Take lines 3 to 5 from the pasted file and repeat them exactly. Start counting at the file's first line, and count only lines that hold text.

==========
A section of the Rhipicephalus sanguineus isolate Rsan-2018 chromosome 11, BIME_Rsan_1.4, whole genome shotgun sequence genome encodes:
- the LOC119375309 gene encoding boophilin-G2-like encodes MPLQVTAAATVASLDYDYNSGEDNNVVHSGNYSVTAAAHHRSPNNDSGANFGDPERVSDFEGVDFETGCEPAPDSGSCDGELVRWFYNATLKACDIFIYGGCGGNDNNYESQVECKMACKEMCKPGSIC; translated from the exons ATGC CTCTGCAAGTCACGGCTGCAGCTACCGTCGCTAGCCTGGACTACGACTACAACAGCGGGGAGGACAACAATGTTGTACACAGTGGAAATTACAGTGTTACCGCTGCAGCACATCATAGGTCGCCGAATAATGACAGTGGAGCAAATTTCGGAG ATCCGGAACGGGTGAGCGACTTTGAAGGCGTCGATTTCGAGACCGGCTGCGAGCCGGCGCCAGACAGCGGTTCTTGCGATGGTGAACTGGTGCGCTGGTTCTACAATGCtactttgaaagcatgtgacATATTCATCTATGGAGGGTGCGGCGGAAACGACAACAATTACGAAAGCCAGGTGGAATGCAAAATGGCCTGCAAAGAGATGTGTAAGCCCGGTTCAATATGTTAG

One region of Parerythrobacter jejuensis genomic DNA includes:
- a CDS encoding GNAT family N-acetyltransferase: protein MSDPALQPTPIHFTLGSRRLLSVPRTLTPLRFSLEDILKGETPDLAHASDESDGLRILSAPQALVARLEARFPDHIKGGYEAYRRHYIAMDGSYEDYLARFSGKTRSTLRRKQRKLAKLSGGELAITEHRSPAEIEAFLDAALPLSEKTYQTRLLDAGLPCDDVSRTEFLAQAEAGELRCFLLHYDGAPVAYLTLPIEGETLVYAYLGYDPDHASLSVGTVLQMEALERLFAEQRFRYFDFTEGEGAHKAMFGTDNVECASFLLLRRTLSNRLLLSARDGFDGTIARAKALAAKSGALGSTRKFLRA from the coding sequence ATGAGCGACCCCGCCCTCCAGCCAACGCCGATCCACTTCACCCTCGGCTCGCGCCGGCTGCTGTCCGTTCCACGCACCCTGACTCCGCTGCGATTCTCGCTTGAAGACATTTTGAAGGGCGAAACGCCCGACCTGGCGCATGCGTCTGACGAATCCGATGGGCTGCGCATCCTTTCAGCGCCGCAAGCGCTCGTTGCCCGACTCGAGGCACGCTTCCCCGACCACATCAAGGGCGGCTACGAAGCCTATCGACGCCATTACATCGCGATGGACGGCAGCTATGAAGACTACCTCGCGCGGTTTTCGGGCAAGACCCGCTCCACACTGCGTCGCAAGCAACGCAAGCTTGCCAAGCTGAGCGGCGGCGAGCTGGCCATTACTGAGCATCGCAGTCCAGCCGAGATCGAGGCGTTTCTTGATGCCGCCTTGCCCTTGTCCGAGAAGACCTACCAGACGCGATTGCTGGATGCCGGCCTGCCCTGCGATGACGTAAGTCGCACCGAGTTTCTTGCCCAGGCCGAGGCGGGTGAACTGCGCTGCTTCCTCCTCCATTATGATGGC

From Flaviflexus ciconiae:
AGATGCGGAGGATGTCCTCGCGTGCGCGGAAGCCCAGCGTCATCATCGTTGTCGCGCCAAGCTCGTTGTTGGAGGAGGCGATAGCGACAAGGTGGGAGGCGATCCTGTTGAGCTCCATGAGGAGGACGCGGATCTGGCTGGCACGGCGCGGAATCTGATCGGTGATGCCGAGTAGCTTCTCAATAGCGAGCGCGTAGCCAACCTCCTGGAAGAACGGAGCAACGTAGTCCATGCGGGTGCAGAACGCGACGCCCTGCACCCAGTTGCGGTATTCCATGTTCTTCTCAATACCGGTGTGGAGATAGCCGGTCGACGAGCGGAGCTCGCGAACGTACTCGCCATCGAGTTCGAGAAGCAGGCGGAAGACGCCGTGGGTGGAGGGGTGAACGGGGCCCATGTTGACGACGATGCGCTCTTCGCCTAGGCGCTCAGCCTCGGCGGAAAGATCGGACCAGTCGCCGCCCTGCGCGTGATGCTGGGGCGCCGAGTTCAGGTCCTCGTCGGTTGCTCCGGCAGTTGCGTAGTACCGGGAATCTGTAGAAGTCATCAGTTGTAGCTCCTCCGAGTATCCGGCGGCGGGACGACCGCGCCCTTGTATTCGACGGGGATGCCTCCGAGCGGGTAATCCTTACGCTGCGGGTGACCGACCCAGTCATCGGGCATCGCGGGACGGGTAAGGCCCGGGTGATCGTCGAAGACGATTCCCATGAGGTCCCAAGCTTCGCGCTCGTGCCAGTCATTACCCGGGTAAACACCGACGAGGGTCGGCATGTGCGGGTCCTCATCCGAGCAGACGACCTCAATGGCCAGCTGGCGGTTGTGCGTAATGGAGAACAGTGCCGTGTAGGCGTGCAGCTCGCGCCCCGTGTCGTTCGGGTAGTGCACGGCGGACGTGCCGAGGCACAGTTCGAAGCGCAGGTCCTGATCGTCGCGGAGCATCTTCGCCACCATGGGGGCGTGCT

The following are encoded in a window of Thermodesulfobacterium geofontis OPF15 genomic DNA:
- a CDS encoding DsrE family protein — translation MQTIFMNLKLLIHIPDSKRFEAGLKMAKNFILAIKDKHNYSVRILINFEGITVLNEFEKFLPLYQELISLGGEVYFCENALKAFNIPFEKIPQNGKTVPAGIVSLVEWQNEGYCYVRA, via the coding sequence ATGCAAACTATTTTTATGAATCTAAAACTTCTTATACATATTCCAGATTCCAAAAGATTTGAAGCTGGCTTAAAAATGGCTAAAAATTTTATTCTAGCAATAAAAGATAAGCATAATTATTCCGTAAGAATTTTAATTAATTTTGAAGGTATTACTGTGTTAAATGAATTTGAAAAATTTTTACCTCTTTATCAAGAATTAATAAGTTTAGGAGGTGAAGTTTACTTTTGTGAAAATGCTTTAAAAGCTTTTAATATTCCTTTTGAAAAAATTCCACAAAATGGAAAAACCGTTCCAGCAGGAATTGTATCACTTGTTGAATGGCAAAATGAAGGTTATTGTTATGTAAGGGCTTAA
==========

One region of Parerythrobacter jejuensis genomic DNA includes:
- a CDS encoding GNAT family N-acetyltransferase: protein MSDPALQPTPIHFTLGSRRLLSVPRTLTPLRFSLEDILKGETPDLAHASDESDGLRILSAPQALVARLEARFPDHIKGGYEAYRRHYIAMDGSYEDYLARFSGKTRSTLRRKQRKLAKLSGGELAITEHRSPAEIEAFLDAALPLSEKTYQTRLLDAGLPCDDVSRTEFLAQAEAGELRCFLLHYDGAPVAYLTLPIEGETLVYAYLGYDPDHASLSVGTVLQMEALERLFAEQRFRYFDFTEGEGAHKAMFGTDNVECASFLLLRRTLSNRLLLSARDGFDGTIARAKALAAKSGALGSTRKFLRA from the coding sequence ATGAGCGACCCCGCCCTCCAGCCAACGCCGATCCACTTCACCCTCGGCTCGCGCCGGCTGCTGTCCGTTCCACGCACCCTGACTCCGCTGCGATTCTCGCTTGAAGACATTTTGAAGGGCGAAACGCCCGACCTGGCGCATGCGTCTGACGAATCCGATGGGCTGCGCATCCTTTCAGCGCCGCAAGCGCTCGTTGCCCGACTCGAGGCACGCTTCCCCGACCACATCAAGGGCGGCTACGAAGCCTATCGACGCCATTACATCGCGATGGACGGCAGCTATGAAGACTACCTCGCGCGGTTTTCGGGCAAGACCCGCTCCACACTGCGTCGCAAGCAACGCAAGCTTGCCAAGCTGAGCGGCGGCGAGCTGGCCATTACTGAGCATCGCAGTCCAGCCGAGATCGAGGCGTTTCTTGATGCCGCCTTGCCCTTGTCCGAGAAGACCTACCAGACGCGATTGCTGGATGCCGGCCTGCCCTGCGATGACGTAAGTCGCACCGAGTTTCTTGCCCAGGCCGAGGCGGGTGAACTGCGCTGCTTCCTCCTCCATTATGATGGC

From Flaviflexus ciconiae: